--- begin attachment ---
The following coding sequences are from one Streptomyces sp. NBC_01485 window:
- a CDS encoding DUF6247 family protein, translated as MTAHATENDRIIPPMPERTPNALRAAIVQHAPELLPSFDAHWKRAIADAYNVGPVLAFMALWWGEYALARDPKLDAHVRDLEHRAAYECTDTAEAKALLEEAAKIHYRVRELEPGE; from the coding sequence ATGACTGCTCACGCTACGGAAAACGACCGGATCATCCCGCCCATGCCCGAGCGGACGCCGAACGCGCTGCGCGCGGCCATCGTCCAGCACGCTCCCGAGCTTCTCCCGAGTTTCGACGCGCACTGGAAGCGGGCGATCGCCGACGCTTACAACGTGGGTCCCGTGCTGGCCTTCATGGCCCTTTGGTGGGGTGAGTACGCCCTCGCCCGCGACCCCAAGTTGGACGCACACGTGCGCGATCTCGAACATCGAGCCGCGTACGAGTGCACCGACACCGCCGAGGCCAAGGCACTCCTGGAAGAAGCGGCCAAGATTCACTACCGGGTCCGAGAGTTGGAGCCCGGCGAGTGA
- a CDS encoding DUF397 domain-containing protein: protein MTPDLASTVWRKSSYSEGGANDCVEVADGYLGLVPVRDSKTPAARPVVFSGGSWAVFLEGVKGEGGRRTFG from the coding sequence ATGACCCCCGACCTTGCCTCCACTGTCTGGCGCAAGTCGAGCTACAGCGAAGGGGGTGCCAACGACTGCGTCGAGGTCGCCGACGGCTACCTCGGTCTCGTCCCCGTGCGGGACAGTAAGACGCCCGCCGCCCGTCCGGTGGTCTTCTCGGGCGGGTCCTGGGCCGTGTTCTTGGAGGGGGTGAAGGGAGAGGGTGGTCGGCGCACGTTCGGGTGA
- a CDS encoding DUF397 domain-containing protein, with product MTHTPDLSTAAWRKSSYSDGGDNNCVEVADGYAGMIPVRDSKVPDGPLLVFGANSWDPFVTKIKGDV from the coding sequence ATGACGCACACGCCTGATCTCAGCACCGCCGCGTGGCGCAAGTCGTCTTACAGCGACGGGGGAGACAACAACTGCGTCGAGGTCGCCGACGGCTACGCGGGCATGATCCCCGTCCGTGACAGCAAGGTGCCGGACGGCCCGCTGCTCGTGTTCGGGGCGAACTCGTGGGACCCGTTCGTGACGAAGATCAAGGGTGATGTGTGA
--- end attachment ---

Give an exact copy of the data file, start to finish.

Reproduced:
The following coding sequences are from one Streptomyces sp. NBC_01485 window:
- a CDS encoding DUF6247 family protein, translated as MTAHATENDRIIPPMPERTPNALRAAIVQHAPELLPSFDAHWKRAIADAYNVGPVLAFMALWWGEYALARDPKLDAHVRDLEHRAAYECTDTAEAKALLEEAAKIHYRVRELEPGE; from the coding sequence ATGACTGCTCACGCTACGGAAAACGACCGGATCATCCCGCCCATGCCCGAGCGGACGCCGAACGCGCTGCGCGCGGCCATCGTCCAGCACGCTCCCGAGCTTCTCCCGAGTTTCGACGCGCACTGGAAGCGGGCGATCGCCGACGCTTACAACGTGGGTCCCGTGCTGGCCTTCATGGCCCTTTGGTGGGGTGAGTACGCCCTCGCCCGCGACCCCAAGTTGGACGCACACGTGCGCGATCTCGAACATCGAGCCGCGTACGAGTGCACCGACACCGCCGAGGCCAAGGCACTCCTGGAAGAAGCGGCCAAGATTCACTACCGGGTCCGAGAGTTGGAGCCCGGCGAGTGA
- a CDS encoding DUF397 domain-containing protein: protein MTPDLASTVWRKSSYSEGGANDCVEVADGYLGLVPVRDSKTPAARPVVFSGGSWAVFLEGVKGEGGRRTFG from the coding sequence ATGACCCCCGACCTTGCCTCCACTGTCTGGCGCAAGTCGAGCTACAGCGAAGGGGGTGCCAACGACTGCGTCGAGGTCGCCGACGGCTACCTCGGTCTCGTCCCCGTGCGGGACAGTAAGACGCCCGCCGCCCGTCCGGTGGTCTTCTCGGGCGGGTCCTGGGCCGTGTTCTTGGAGGGGGTGAAGGGAGAGGGTGGTCGGCGCACGTTCGGGTGA
- a CDS encoding DUF397 domain-containing protein, with product MTHTPDLSTAAWRKSSYSDGGDNNCVEVADGYAGMIPVRDSKVPDGPLLVFGANSWDPFVTKIKGDV from the coding sequence ATGACGCACACGCCTGATCTCAGCACCGCCGCGTGGCGCAAGTCGTCTTACAGCGACGGGGGAGACAACAACTGCGTCGAGGTCGCCGACGGCTACGCGGGCATGATCCCCGTCCGTGACAGCAAGGTGCCGGACGGCCCGCTGCTCGTGTTCGGGGCGAACTCGTGGGACCCGTTCGTGACGAAGATCAAGGGTGATGTGTGA